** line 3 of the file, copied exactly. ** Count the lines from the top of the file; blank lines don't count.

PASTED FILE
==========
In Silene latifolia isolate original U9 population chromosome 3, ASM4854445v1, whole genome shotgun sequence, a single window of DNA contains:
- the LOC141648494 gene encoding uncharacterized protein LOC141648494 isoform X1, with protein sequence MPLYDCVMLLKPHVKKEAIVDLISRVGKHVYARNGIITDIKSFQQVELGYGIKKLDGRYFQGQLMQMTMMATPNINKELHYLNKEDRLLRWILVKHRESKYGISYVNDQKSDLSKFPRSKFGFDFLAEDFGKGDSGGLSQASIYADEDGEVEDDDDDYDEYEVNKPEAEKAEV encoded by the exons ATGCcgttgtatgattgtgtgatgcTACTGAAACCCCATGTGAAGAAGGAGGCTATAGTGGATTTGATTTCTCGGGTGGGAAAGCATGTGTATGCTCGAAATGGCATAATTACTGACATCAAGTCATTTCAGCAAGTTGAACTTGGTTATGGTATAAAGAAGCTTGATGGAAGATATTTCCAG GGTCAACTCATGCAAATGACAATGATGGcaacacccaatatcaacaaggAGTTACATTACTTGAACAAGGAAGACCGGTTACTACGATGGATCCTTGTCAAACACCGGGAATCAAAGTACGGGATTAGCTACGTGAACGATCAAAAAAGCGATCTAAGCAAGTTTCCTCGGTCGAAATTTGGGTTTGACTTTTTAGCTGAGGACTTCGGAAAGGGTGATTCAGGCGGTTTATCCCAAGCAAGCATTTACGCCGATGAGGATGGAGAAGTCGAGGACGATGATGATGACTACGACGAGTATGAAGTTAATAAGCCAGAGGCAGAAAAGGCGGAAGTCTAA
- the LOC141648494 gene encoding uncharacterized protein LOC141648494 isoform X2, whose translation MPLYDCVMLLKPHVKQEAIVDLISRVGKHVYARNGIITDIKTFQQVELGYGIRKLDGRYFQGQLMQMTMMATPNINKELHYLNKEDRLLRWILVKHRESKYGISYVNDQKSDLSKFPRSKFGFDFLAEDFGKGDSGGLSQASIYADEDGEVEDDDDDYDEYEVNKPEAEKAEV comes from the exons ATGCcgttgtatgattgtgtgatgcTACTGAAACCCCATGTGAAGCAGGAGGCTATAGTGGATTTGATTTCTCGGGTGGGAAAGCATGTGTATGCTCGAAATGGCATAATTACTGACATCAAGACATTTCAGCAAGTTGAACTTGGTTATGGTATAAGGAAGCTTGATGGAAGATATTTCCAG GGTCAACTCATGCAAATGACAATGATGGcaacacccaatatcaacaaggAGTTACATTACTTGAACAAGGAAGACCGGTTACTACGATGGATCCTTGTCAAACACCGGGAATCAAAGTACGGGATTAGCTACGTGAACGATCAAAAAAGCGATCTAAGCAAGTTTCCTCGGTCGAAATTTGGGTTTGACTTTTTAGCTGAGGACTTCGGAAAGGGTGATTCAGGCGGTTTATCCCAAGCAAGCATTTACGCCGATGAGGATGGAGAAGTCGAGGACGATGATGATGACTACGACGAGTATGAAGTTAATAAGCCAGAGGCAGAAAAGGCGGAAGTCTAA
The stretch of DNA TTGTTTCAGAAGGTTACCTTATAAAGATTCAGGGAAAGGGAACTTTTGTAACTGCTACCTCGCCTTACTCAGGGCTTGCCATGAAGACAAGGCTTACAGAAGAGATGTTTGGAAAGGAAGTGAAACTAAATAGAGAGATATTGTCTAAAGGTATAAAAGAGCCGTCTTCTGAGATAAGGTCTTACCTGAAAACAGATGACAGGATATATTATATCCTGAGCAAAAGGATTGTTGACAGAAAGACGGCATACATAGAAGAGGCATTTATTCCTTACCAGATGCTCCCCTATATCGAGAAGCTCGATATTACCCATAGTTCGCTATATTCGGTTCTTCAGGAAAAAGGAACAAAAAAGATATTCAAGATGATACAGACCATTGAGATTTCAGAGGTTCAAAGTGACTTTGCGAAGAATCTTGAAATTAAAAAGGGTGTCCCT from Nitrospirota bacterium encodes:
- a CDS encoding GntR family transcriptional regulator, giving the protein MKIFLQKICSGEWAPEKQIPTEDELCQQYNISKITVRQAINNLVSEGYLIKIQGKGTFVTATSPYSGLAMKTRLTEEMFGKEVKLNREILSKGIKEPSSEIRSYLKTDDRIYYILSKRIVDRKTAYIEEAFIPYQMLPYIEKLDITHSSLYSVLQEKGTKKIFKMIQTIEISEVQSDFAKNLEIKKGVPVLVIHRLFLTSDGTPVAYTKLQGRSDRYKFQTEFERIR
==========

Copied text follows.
- the LOC141648494 gene encoding uncharacterized protein LOC141648494 isoform X2, whose translation MPLYDCVMLLKPHVKQEAIVDLISRVGKHVYARNGIITDIKTFQQVELGYGIRKLDGRYFQGQLMQMTMMATPNINKELHYLNKEDRLLRWILVKHRESKYGISYVNDQKSDLSKFPRSKFGFDFLAEDFGKGDSGGLSQASIYADEDGEVEDDDDDYDEYEVNKPEAEKAEV comes from the exons ATGCcgttgtatgattgtgtgatgcTACTGAAACCCCATGTGAAGCAGGAGGCTATAGTGGATTTGATTTCTCGGGTGGGAAAGCATGTGTATGCTCGAAATGGCATAATTACTGACATCAAGACATTTCAGCAAGTTGAACTTGGTTATGGTATAAGGAAGCTTGATGGAAGATATTTCCAG GGTCAACTCATGCAAATGACAATGATGGcaacacccaatatcaacaaggAGTTACATTACTTGAACAAGGAAGACCGGTTACTACGATGGATCCTTGTCAAACACCGGGAATCAAAGTACGGGATTAGCTACGTGAACGATCAAAAAAGCGATCTAAGCAAGTTTCCTCGGTCGAAATTTGGGTTTGACTTTTTAGCTGAGGACTTCGGAAAGGGTGATTCAGGCGGTTTATCCCAAGCAAGCATTTACGCCGATGAGGATGGAGAAGTCGAGGACGATGATGATGACTACGACGAGTATGAAGTTAATAAGCCAGAGGCAGAAAAGGCGGAAGTCTAA